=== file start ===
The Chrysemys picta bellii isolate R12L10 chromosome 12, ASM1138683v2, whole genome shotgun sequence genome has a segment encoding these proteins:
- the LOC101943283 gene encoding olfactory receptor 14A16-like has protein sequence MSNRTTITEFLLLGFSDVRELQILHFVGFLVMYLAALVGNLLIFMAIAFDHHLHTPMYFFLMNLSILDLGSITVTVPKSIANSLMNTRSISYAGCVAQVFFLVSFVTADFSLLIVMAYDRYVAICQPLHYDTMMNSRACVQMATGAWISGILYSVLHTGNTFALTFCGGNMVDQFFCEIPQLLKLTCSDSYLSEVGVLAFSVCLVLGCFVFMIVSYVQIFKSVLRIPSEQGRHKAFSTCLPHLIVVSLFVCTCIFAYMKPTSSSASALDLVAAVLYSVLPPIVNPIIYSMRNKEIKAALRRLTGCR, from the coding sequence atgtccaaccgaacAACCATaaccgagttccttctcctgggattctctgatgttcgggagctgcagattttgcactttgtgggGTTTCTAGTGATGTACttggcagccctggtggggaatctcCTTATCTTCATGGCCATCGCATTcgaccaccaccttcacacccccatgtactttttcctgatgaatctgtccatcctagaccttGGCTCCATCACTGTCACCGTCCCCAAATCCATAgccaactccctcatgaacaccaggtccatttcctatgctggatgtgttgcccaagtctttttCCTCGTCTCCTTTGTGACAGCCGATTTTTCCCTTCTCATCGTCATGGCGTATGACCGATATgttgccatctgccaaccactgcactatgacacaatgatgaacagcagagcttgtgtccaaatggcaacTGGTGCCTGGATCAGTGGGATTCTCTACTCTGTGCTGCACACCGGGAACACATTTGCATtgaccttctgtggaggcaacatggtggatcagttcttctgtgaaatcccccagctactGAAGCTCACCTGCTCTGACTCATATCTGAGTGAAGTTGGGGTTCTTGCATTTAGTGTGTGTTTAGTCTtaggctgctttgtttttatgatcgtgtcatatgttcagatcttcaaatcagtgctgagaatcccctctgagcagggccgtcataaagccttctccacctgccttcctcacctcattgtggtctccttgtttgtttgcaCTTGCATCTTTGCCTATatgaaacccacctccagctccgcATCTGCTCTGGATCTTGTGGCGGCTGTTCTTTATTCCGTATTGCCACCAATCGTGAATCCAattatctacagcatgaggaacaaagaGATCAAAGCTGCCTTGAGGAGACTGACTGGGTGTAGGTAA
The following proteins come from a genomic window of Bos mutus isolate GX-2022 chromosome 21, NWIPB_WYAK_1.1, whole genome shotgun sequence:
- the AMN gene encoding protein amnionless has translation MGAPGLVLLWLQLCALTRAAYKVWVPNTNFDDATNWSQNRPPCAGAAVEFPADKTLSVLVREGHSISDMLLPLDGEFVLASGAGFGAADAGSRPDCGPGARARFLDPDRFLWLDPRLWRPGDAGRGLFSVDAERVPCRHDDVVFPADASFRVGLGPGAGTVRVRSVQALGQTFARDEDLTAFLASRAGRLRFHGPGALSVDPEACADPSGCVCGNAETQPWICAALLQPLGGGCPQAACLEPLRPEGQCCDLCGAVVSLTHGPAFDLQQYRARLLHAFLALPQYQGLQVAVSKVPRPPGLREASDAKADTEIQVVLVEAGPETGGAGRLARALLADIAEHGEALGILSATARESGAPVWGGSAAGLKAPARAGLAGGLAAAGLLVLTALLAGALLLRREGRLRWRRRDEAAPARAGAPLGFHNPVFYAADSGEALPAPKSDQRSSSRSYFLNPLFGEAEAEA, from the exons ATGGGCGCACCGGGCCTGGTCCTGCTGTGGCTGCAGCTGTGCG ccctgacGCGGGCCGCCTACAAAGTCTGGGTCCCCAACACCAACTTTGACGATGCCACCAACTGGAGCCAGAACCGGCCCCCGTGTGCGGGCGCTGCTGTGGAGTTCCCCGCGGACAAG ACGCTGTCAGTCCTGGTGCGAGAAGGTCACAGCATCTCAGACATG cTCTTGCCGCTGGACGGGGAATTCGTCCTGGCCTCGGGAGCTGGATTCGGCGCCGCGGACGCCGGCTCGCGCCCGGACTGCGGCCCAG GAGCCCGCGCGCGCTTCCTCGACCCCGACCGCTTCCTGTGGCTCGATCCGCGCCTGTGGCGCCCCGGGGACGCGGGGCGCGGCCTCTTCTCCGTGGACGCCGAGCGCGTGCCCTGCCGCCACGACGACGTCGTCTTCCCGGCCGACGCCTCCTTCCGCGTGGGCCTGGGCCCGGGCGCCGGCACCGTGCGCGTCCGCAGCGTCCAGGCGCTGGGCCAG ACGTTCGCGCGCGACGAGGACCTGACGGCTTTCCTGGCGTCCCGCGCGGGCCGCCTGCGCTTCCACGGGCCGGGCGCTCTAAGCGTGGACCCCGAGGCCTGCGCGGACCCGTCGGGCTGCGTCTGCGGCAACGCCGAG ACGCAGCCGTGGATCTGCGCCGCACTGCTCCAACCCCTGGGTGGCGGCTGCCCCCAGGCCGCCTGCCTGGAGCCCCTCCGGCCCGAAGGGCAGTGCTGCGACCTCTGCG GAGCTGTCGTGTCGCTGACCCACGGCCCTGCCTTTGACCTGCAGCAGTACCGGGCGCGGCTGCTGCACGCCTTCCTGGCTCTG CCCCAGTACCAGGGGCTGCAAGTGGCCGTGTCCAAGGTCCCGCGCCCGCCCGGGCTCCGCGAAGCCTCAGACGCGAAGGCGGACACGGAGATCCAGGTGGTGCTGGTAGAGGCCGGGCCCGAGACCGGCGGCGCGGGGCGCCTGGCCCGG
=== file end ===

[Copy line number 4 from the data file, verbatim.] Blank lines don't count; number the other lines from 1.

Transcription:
- the AMN gene encoding protein amnionless has translation MGAPGLVLLWLQLCALTRAAYKVWVPNTNFDDATNWSQNRPPCAGAAVEFPADKTLSVLVREGHSISDMLLPLDGEFVLASGAGFGAADAGSRPDCGPGARARFLDPDRFLWLDPRLWRPGDAGRGLFSVDAERVPCRHDDVVFPADASFRVGLGPGAGTVRVRSVQALGQTFARDEDLTAFLASRAGRLRFHGPGALSVDPEACADPSGCVCGNAETQPWICAALLQPLGGGCPQAACLEPLRPEGQCCDLCGAVVSLTHGPAFDLQQYRARLLHAFLALPQYQGLQVAVSKVPRPPGLREASDAKADTEIQVVLVEAGPETGGAGRLARALLADIAEHGEALGILSATARESGAPVWGGSAAGLKAPARAGLAGGLAAAGLLVLTALLAGALLLRREGRLRWRRRDEAAPARAGAPLGFHNPVFYAADSGEALPAPKSDQRSSSRSYFLNPLFGEAEAEA, from the exons ATGGGCGCACCGGGCCTGGTCCTGCTGTGGCTGCAGCTGTGCG ccctgacGCGGGCCGCCTACAAAGTCTGGGTCCCCAACACCAACTTTGACGATGCCACCAACTGGAGCCAGAACCGGCCCCCGTGTGCGGGCGCTGCTGTGGAGTTCCCCGCGGACAAG ACGCTGTCAGTCCTGGTGCGAGAAGGTCACAGCATCTCAGACATG cTCTTGCCGCTGGACGGGGAATTCGTCCTGGCCTCGGGAGCTGGATTCGGCGCCGCGGACGCCGGCTCGCGCCCGGACTGCGGCCCAG GAGCCCGCGCGCGCTTCCTCGACCCCGACCGCTTCCTGTGGCTCGATCCGCGCCTGTGGCGCCCCGGGGACGCGGGGCGCGGCCTCTTCTCCGTGGACGCCGAGCGCGTGCCCTGCCGCCACGACGACGTCGTCTTCCCGGCCGACGCCTCCTTCCGCGTGGGCCTGGGCCCGGGCGCCGGCACCGTGCGCGTCCGCAGCGTCCAGGCGCTGGGCCAG ACGTTCGCGCGCGACGAGGACCTGACGGCTTTCCTGGCGTCCCGCGCGGGCCGCCTGCGCTTCCACGGGCCGGGCGCTCTAAGCGTGGACCCCGAGGCCTGCGCGGACCCGTCGGGCTGCGTCTGCGGCAACGCCGAG ACGCAGCCGTGGATCTGCGCCGCACTGCTCCAACCCCTGGGTGGCGGCTGCCCCCAGGCCGCCTGCCTGGAGCCCCTCCGGCCCGAAGGGCAGTGCTGCGACCTCTGCG GAGCTGTCGTGTCGCTGACCCACGGCCCTGCCTTTGACCTGCAGCAGTACCGGGCGCGGCTGCTGCACGCCTTCCTGGCTCTG CCCCAGTACCAGGGGCTGCAAGTGGCCGTGTCCAAGGTCCCGCGCCCGCCCGGGCTCCGCGAAGCCTCAGACGCGAAGGCGGACACGGAGATCCAGGTGGTGCTGGTAGAGGCCGGGCCCGAGACCGGCGGCGCGGGGCGCCTGGCCCGG